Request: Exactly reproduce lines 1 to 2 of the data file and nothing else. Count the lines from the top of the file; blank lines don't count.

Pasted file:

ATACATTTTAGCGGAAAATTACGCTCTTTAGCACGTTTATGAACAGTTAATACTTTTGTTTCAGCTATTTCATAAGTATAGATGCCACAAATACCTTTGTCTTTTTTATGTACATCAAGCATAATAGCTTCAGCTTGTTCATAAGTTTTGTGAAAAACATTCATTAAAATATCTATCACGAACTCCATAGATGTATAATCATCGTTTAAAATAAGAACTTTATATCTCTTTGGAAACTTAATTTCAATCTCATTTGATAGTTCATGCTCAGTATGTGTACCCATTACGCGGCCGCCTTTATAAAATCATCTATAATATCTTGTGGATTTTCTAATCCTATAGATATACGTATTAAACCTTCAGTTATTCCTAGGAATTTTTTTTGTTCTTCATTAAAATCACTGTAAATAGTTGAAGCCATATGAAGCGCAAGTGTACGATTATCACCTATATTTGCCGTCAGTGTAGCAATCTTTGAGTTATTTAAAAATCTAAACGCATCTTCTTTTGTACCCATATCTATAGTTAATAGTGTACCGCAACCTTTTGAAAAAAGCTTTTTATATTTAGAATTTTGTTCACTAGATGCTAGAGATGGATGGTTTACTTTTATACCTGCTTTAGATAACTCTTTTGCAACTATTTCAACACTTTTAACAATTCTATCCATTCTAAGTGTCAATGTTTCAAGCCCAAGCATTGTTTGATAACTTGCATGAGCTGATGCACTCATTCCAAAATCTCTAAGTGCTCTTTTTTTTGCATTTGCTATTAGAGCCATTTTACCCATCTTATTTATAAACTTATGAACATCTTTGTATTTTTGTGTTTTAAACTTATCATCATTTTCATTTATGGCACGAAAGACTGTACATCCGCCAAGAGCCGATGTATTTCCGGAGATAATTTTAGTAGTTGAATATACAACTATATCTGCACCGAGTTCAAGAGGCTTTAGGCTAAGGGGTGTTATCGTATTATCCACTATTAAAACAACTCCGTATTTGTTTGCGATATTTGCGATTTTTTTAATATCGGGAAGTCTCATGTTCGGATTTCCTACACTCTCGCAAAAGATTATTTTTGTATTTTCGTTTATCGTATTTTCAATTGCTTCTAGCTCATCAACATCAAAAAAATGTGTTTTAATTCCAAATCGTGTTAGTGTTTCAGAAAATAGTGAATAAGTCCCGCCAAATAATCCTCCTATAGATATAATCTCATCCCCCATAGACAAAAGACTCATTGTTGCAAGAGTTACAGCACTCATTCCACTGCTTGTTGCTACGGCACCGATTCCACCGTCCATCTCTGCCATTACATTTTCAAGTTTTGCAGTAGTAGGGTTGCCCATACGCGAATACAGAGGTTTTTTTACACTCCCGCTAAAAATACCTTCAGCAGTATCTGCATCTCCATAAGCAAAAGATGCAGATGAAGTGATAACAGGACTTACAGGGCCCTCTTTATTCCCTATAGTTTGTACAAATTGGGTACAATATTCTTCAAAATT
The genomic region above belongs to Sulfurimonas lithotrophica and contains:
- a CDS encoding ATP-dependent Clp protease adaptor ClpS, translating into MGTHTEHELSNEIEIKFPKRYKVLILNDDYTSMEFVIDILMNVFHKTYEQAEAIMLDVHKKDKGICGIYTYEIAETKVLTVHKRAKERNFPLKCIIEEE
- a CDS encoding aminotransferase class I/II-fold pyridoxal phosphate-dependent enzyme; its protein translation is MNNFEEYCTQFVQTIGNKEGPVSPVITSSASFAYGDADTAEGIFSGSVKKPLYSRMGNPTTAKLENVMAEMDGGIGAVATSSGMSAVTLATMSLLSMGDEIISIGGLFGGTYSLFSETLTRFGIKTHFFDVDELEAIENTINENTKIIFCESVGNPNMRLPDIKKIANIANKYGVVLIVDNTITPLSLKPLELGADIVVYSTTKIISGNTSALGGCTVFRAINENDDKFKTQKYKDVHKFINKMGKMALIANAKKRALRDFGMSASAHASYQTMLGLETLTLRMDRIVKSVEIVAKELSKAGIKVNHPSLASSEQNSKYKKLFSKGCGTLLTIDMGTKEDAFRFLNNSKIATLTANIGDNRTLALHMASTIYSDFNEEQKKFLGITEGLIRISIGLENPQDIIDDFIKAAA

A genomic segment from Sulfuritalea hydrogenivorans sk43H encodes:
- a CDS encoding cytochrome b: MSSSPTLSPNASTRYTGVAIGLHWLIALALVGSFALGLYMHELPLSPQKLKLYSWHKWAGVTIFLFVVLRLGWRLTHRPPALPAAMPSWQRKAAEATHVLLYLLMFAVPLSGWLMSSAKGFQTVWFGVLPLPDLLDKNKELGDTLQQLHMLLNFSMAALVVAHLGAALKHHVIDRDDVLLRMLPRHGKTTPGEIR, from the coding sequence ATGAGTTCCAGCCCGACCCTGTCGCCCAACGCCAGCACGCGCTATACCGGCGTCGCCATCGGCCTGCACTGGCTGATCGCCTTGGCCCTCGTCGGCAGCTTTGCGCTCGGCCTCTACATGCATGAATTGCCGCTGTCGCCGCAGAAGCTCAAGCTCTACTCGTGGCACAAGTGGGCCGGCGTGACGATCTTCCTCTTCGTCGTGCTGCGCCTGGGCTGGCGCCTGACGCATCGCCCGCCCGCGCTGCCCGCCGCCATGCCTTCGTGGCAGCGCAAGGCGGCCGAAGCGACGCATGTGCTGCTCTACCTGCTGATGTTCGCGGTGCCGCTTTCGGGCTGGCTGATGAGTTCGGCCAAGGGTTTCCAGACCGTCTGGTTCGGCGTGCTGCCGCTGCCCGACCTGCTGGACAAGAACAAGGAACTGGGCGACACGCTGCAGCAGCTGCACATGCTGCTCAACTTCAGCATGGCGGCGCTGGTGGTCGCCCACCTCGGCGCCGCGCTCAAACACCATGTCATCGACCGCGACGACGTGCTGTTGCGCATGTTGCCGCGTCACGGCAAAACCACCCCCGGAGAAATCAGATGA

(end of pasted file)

ATACATTTTAGCGGAAAATTACGCTCTTTAGCACGTTTATGAACAGTTAATACTTTTGTTTCAGCTATTTCATAAGTATAGATGCCACAAATACCTTTGTCTTTTTTATGTACATCAAGCATAATAGCTTCAGCTTGTTCATAAGTTTTGTGAAAAACATTCATTAAAATATCTATCACGAACTCCATAGATGTATAATCATCGTTTAAAATAAGAACTTTATATCTCTTTGGAAACTTAATTTCAATCTCATTTGATAGTTCATGCTCAGTATGTGTACCCATTACGCGGCCGCCTTTATAAAATCATCTATAATATCTTGTGGATTTTCTAATCCTATAGATATACGTATTAAACCTTCAGTTATTCCTAGGAATTTTTTTTGTTCTTCATTAAAATCACTGTAAATAGTTGAAGCCATATGAAGCGCAAGTGTACGATTATCACCTATATTTGCCGTCAGTGTAGCAATCTTTGAGTTATTTAAAAATCTAAACGCATCTTCTTTTGTACCCATATCTATAGTTAATAGTGTACCGCAACCTTTTGAAAAAAGCTTTTTATATTTAGAATTTTGTTCACTAGATGCTAGAGATGGATGGTTTACTTTTATACCTGCTTTAGATAACTCTTTTGCAACTATTTCAACACTTTTAACAATTCTATCCATTCTAAGTGTCAATGTTTCAAGCCCAAGCATTGTTTGATAACTTGCATGAGCTGATGCACTCATTCCAAAATCTCTAAGTGCTCTTTTTTTTGCATTTGCTATTAGAGCCATTTTACCCATCTTATTTATAAACTTATGAACATCTTTGTATTTTTGTGTTTTAAACTTATCATCATTTTCATTTATGGCACGAAAGACTGTACATCCGCCAAGAGCCGATGTATTTCCGGAGATAATTTTAGTAGTTGAATATACAACTATATCTGCACCGAGTTCAAGAGGCTTTAGGCTAAGGGGTGTTATCGTATTATCCACTATTAAAACAACTCCGTATTTGTTTGCGATATTTGCGATTTTTTTAATATCGGGAAGTCTCATGTTCGGATTTCCTACACTCTCGCAAAAGATTATTTTTGTATTTTCGTTTATCGTATTTTCAATTGCTTCTAGCTCATCAACATCAAAAAAATGTGTTTTAATTCCAAATCGTGTTAGTGTTTCAGAAAATAGTGAATAAGTCCCGCCAAATAATCCTCCTATAGATATAATCTCATCCCCCATAGACAAAAGACTCATTGTTGCAAGAGTTACAGCACTCATTCCACTGCTTGTTGCTACGGCACCGATTCCACCGTCCATCTCTGCCATTACATTTTCAAGTTTTGCAGTAGTAGGGTTGCCCATACGCGAATACAGAGGTTTTTTTACACTCCCGCTAAAAATACCTTCAGCAGTATCTGCATCTCCATAAGCAAAAGATGCAGATGAAGTGATAACAGGACTTACAGGGCCCTCTTTATTCCCTATAGTTTGTACAAATTGGGTACAATATTCTTCAAAATT
The genomic region above belongs to Sulfurimonas lithotrophica and contains: